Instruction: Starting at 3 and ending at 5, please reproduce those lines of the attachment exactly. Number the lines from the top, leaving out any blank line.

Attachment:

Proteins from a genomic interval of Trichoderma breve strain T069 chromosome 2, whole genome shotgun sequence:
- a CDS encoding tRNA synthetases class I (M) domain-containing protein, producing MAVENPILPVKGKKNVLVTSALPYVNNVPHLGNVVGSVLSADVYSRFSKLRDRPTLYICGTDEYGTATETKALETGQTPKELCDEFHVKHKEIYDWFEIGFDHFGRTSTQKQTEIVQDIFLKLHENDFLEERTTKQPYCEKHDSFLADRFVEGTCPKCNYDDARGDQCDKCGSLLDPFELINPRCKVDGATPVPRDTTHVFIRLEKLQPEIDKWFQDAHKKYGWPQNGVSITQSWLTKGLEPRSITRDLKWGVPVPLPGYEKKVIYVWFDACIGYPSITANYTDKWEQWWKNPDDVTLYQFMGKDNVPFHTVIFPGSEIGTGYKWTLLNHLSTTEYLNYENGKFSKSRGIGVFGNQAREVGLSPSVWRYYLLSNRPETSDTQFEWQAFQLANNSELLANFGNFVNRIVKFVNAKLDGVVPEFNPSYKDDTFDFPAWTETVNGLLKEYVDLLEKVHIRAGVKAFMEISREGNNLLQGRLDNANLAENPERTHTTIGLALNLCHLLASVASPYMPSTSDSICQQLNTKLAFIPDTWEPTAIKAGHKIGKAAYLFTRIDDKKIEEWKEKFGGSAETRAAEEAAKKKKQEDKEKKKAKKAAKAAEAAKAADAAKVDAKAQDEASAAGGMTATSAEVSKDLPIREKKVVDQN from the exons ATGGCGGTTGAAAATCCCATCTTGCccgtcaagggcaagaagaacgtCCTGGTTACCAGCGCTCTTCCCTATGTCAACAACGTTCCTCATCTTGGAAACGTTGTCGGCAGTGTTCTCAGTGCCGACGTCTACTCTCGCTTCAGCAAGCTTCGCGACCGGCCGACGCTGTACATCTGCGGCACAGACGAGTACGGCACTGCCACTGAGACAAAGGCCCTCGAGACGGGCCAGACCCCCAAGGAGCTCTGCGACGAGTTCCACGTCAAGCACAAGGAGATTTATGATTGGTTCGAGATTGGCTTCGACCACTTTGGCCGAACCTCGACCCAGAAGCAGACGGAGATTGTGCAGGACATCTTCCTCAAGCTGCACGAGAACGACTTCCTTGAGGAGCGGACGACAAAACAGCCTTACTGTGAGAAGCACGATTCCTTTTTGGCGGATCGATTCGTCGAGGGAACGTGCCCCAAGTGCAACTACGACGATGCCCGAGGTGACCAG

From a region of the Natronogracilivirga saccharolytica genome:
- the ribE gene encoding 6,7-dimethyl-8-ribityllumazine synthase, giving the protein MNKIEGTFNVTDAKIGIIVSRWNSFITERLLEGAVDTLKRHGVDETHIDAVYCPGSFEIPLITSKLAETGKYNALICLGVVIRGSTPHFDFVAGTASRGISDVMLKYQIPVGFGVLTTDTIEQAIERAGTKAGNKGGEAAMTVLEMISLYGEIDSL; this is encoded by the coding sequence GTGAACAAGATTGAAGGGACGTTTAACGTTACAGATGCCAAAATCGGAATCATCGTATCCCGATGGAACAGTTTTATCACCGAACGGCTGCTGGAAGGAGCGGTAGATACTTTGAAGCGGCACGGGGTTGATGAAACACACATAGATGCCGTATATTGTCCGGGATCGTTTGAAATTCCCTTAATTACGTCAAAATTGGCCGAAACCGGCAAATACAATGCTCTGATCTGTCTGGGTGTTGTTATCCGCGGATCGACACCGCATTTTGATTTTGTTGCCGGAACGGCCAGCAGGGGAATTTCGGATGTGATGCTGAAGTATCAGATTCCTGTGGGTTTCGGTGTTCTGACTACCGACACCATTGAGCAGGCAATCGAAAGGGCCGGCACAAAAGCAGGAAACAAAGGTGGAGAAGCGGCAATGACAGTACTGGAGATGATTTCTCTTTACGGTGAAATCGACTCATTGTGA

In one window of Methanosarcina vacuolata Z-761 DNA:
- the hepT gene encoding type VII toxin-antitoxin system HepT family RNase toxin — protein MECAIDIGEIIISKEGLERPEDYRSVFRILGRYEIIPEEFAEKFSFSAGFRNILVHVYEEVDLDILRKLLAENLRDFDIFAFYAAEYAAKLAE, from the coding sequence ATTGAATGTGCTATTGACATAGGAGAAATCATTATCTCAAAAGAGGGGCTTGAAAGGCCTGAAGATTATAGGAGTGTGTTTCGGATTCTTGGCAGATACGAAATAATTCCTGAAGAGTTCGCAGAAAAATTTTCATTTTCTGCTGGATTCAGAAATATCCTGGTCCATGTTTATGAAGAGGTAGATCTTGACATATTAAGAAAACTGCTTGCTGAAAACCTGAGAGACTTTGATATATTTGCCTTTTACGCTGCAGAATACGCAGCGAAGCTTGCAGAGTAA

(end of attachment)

From a region of the Natronogracilivirga saccharolytica genome:
- the ribE gene encoding 6,7-dimethyl-8-ribityllumazine synthase, giving the protein MNKIEGTFNVTDAKIGIIVSRWNSFITERLLEGAVDTLKRHGVDETHIDAVYCPGSFEIPLITSKLAETGKYNALICLGVVIRGSTPHFDFVAGTASRGISDVMLKYQIPVGFGVLTTDTIEQAIERAGTKAGNKGGEAAMTVLEMISLYGEIDSL; this is encoded by the coding sequence GTGAACAAGATTGAAGGGACGTTTAACGTTACAGATGCCAAAATCGGAATCATCGTATCCCGATGGAACAGTTTTATCACCGAACGGCTGCTGGAAGGAGCGGTAGATACTTTGAAGCGGCACGGGGTTGATGAAACACACATAGATGCCGTATATTGTCCGGGATCGTTTGAAATTCCCTTAATTACGTCAAAATTGGCCGAAACCGGCAAATACAATGCTCTGATCTGTCTGGGTGTTGTTATCCGCGGATCGACACCGCATTTTGATTTTGTTGCCGGAACGGCCAGCAGGGGAATTTCGGATGTGATGCTGAAGTATCAGATTCCTGTGGGTTTCGGTGTTCTGACTACCGACACCATTGAGCAGGCAATCGAAAGGGCCGGCACAAAAGCAGGAAACAAAGGTGGAGAAGCGGCAATGACAGTACTGGAGATGATTTCTCTTTACGGTGAAATCGACTCATTGTGA

In one window of Methanosarcina vacuolata Z-761 DNA: